Tuesday, July 10, 2018
There is obviously much to read and discuss regarding the President's nomination of D.C. Circuit Judge Brett Kavanaugh but two pieces from the Washington Post today stand out.
First, Aaron Blake considers Kavanaugh's comment, made immediately after thanking the president for the nomination, “No president has ever consulted more widely, or talked with more people from more backgrounds, to seek input about a Supreme Court nomination." Banks characterizes this statement as "thoroughly strange and quite possibly bogus." As Banks notes, it is a "completely unprovable assertion — and one that would require a basically unheard-of level of research to substantiate," although perhaps it is also "difficult, if not impossible, to disprove." It seems, Banks concludes, a "thoroughly inauspicious way to begin your application to the nation's highest court, where you will be deciding the merits of the country's most important legal and factual claims."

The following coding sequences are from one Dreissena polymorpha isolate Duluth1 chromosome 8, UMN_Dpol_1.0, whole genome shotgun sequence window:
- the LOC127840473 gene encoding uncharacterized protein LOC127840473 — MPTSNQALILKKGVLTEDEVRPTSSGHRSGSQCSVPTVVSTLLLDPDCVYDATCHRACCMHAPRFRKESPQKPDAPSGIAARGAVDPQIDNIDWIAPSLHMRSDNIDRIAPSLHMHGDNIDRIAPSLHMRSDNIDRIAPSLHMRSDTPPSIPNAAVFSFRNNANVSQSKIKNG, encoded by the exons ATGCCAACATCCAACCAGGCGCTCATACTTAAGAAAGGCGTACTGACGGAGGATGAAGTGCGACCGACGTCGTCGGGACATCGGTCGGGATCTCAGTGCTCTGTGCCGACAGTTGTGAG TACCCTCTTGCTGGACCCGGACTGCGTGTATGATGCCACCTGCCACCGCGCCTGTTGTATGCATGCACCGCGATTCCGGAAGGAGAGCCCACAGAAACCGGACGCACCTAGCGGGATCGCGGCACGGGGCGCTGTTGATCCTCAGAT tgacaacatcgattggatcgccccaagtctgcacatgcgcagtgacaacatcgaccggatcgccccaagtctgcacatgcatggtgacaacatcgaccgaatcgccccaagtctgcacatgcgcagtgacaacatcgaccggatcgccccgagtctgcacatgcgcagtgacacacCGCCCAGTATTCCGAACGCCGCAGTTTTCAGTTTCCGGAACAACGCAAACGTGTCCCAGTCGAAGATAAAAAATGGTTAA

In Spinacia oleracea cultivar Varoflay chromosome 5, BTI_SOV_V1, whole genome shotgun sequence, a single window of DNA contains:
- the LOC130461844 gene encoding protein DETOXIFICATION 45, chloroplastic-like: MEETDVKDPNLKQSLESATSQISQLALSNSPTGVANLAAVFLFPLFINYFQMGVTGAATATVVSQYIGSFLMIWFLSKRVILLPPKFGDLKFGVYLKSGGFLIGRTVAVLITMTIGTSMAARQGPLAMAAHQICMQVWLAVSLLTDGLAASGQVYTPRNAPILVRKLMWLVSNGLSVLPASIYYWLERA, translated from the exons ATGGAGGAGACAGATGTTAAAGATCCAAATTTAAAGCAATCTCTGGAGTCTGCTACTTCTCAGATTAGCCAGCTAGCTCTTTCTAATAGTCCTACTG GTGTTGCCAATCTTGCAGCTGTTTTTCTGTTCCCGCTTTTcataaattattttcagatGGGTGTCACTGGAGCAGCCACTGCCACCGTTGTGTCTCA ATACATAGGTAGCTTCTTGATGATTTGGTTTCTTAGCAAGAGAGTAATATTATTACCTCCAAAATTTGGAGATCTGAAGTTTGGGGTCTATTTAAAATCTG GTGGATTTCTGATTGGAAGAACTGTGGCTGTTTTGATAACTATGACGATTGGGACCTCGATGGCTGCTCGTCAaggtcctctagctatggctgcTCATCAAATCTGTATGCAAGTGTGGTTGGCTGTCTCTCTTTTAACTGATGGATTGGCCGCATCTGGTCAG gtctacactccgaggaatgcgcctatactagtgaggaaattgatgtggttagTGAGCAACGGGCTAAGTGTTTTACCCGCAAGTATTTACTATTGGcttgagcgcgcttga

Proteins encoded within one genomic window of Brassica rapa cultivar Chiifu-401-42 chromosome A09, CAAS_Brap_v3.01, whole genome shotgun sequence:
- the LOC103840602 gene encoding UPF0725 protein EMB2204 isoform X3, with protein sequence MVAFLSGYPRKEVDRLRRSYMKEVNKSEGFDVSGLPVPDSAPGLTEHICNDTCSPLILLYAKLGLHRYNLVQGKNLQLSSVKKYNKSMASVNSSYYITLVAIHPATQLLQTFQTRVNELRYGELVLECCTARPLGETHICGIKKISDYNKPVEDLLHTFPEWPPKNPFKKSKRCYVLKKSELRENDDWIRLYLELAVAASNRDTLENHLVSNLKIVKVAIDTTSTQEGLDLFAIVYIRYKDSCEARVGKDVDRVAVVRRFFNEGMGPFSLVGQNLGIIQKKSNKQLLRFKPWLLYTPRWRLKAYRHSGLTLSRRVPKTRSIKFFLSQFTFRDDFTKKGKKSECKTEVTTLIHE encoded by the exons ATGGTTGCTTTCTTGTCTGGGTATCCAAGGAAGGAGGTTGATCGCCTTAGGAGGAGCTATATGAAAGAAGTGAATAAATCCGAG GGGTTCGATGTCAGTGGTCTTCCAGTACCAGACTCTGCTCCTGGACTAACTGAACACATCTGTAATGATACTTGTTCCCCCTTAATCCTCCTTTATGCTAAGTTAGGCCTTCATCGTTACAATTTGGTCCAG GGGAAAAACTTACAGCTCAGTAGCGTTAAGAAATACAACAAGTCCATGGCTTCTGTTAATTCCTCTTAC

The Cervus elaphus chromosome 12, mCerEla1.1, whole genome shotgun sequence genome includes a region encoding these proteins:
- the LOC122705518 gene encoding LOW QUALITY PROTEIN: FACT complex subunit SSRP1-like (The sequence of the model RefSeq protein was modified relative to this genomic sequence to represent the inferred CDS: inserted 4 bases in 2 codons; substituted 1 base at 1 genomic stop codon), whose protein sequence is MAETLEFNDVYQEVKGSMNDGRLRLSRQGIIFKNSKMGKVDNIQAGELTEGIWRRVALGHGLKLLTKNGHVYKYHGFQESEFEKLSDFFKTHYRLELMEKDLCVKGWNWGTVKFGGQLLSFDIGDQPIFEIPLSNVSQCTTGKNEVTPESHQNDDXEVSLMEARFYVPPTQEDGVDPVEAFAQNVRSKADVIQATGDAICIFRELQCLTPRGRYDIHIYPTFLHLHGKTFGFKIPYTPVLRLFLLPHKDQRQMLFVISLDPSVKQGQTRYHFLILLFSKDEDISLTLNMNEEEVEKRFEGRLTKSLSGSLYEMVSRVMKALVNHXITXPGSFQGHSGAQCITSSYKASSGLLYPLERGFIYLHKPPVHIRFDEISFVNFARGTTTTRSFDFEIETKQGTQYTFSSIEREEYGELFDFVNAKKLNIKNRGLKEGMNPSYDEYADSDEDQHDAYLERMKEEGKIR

Second, law professor Nancy Leong in her op-ed argues essentially that men need to enter the conversation surrounding abortion in a more honest manner: "Mathematically speaking, millions of men have such [abortion] stories. The one-in-four women who have had an abortion did not get pregnant on their own." Leong references the amicus brief by women attorneys regarding abortions as an effective communication with (soon to be former) Justice Kennedy and implies that a similar brief by men is long overdue. "For decades, men have benefited from the availability of safe and legal abortion. It’s time for men to start taking threats to reproductive freedom personally."